For many, it will bypass a protracted procurement process. The Exchange has already developed the supplier roster for eight different service areas. It’s our expert crowd and now numbers nearly 25,000 expert service providers in 133 countries worldwide. These expert service providers benefit from s-commerce as much as the buyers. Think back to the godsend that Amazon marketplace became for small vendors. Able to sell to anyone, anywhere. Now service providers have the platform that enables them to make the same leap.
The Exchange has also developed the process to support s-commerce – from stating the requirement (blur brief app) to final delivery and payment completion. A process that runs online – a simple streamlined, managed process. That can mean that the entire project is completed in less time than many traditional procurement methods would have spent to draw up a supplier list.
There are some differences from e-commerce. Given that we’re buying services and not items we have to reflect some of the procurement methods that business needs in this platform. Suppliers need to provide competitive pitches and build the auction element into the price range required by the buyer. Given that nothing gets shipped in a nice packaged delivery box, an s-commerce platform creates a ‘virtual shipping’ – the process runs in the cloud, the project is delivered through the cloud, and the physical delivery only comes into play if the service is about delivering something physical – the audited accounts, the printed posters, the employment contracts. And in a b2b play, it’s going to need someone to guide the process through – interacting with buyer and seller, and the technologies to drive the transaction.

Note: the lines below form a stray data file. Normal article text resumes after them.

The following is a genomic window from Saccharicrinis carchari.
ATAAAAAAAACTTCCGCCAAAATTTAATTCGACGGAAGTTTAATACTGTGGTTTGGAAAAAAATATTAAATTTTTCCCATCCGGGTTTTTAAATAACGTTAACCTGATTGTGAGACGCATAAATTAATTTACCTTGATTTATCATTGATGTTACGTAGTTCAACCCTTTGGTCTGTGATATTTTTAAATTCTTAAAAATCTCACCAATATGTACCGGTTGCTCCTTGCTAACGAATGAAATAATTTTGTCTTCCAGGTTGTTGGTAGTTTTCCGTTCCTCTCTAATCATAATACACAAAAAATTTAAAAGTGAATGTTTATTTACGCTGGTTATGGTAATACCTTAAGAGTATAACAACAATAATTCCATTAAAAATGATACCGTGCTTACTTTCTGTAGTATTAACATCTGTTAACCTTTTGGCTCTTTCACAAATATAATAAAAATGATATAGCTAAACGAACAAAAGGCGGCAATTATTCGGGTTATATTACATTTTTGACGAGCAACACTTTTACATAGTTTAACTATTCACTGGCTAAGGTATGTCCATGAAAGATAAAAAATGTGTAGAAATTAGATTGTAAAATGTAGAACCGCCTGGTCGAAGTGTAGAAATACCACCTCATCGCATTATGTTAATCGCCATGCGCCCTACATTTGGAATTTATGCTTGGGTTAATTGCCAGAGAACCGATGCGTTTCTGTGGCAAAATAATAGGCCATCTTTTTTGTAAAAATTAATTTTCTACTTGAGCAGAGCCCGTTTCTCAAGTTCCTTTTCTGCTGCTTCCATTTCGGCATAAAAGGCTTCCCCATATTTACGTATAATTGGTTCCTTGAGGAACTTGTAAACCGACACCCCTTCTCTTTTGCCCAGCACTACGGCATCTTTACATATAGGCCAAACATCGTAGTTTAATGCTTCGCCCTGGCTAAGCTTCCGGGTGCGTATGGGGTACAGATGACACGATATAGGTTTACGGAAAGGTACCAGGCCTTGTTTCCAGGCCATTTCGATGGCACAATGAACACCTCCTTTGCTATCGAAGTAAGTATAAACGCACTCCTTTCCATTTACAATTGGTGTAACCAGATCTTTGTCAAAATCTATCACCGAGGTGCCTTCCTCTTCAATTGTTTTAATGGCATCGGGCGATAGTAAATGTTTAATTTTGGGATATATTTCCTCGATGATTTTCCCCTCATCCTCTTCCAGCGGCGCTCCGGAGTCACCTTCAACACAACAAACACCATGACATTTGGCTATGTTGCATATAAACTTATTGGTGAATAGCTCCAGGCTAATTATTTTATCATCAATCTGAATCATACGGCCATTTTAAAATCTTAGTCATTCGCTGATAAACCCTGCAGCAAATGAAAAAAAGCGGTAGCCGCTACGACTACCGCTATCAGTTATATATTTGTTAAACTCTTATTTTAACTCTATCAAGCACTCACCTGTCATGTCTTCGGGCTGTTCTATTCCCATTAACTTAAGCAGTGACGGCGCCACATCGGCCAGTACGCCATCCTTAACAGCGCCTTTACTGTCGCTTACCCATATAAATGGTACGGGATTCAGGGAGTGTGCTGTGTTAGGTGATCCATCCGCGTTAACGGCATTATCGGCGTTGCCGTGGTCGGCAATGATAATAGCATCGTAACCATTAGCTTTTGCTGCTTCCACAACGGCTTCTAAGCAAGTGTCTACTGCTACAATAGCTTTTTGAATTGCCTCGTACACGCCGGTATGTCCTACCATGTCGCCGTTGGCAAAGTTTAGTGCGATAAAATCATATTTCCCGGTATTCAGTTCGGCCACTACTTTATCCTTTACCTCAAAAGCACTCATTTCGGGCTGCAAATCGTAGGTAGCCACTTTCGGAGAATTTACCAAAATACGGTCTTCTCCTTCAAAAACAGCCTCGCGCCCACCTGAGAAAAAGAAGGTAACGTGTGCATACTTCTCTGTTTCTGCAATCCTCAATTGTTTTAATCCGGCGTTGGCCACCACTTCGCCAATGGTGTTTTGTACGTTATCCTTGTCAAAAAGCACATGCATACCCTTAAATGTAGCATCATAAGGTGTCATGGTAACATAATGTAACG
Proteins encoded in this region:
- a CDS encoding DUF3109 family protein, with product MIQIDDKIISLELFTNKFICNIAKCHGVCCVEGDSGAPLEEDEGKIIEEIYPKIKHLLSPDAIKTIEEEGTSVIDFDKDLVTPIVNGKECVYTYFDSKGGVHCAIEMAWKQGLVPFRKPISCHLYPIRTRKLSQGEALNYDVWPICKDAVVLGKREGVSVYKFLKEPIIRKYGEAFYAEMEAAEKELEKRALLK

Then there are areas to directly parallel e-commerce. Everyone knows that ratings and reviews make the buying experience more informed for products. So those are carried to service providers – and in the case of the Exchange, it’s about using this information to pre-select and further speed up the process to completion.
s-commerce gives business the services edge. No longer beholden to a fixed roster, or to a procurement process that fails to recognize the real need, or the urgency of the need. In a recent report on the strategic vision for outsourcing, KPMG suggested the new model for services procurement offered the enterprise as “Gaining greater access to talent, creating agility and ultimately enhancing the overall performance of an organisation are achievable benefits.”
Consumer to business commerce comparison
|Online marketplaces||Global Services Exchange|
The beauty of s-commerce is that this is achievable for all businesses, regardless of size, sector or location. The beauty of s-commerce is that there’s no longer any need to wait. It’s already here, it’s already being used, and it’s ready for your services requirement. We took crowdsourcing from the consumer by developing it to expertsourcing for the business. Now blur has moved commerce from the consumer to the business with s-commerce.
Try it! *From 2012 forecasts at retailresearch.org